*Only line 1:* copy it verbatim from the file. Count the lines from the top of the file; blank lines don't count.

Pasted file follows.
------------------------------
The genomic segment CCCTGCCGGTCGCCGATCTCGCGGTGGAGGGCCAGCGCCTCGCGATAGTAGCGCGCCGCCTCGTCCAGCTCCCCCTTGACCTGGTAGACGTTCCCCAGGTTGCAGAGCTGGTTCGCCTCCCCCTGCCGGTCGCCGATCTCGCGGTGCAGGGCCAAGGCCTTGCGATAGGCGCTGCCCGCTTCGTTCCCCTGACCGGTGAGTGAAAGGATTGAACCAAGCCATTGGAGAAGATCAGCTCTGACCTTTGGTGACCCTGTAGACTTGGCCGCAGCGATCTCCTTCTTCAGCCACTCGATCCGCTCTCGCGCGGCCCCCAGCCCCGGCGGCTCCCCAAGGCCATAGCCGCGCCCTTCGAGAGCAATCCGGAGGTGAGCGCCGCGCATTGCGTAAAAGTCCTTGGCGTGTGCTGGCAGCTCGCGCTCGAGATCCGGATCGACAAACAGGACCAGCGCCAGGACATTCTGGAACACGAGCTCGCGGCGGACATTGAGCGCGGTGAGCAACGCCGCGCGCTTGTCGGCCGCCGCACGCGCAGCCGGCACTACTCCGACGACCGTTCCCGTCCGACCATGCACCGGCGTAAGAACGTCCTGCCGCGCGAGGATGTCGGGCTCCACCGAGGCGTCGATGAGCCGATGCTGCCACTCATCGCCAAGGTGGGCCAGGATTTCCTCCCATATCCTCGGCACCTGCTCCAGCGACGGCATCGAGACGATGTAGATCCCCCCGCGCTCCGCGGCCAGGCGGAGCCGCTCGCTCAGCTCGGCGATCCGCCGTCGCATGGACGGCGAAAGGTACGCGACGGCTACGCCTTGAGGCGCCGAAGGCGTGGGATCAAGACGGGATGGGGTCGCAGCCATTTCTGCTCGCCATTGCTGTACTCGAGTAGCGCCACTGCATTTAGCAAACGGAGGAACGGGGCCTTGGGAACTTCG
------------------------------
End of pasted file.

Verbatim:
The genomic segment CCCTGCCGGTCGCCGATCTCGCGGTGGAGGGCCAGCGCCTCGCGATAGTAGCGCGCCGCCTCGTCCAGCTCCCCCTTGACCTGGTAGACGTTCCCCAGGTTGCAGAGCTGGTTCGCCTCCCCCTGCCGGTCGCCGATCTCGCGGTGCAGGGCCAAGGCCTTGCGATAGGCGCTGCCCGCTTCGTTCCCCTGACCGGTGAGTGAAAGGATTGAACCAAGCCATTGGAGAAGATCAGCTCTGACCTTTGGTGACCCTGTAGACTTGGCCGCAGCGATCTCCTTCTTCAGCCACTCGATCCGCTCTCGCGCGGCCCCCAGCCCCGGCGGCTCCCCAAGGCCATAGCCGCGCCCTTCGAGAGCAATCCGGAGGTGAGCGCCGCGCATTGCGTAAAAGTCCTTGGCGTGTGCTGGCAGCTCGCGCTCGAGATCCGGATCGACAAACAGGACCAGCGCCAGGACATTCTGGAACACGAGCTCGCGGCGGACATTGAGCGCGGTGAGCAACGCCGCGCGCTTGTCGGCCGCCGCACGCGCAGCCGGCACTACTCCGACGACCGTTCCCGTCCGACCATGCACCGGCGTAAGAACGTCCTGCCGCGCGAGGATGTCGGGCTCCACCGAGGCGTCGATGAGCCGATGCTGCCACTCATCGCCAAGGTGGGCCAGGATTTCCTCCCATATCCTCGGCACCTGCTCCAGCGACGGCATCGAGACGATGTAGATCCCCCCGCGCTCCGCGGCCAGGCGGAGCCGCTCGCTCAGCTCGGCGATCCGCCGTCGCATGGACGGCGAAAGGTACGCGACGGCTACGCCTTGAGGCGCCGAAGGCGTGGGATCAAGACGGGATGGGGTCGCAGCCATTTCTGCTCGCCATTGCTGTACTCGAGTAGCGCCACTGCATTTAGCAAACGGAGGAACGGGGCCTTGGGAACTTCG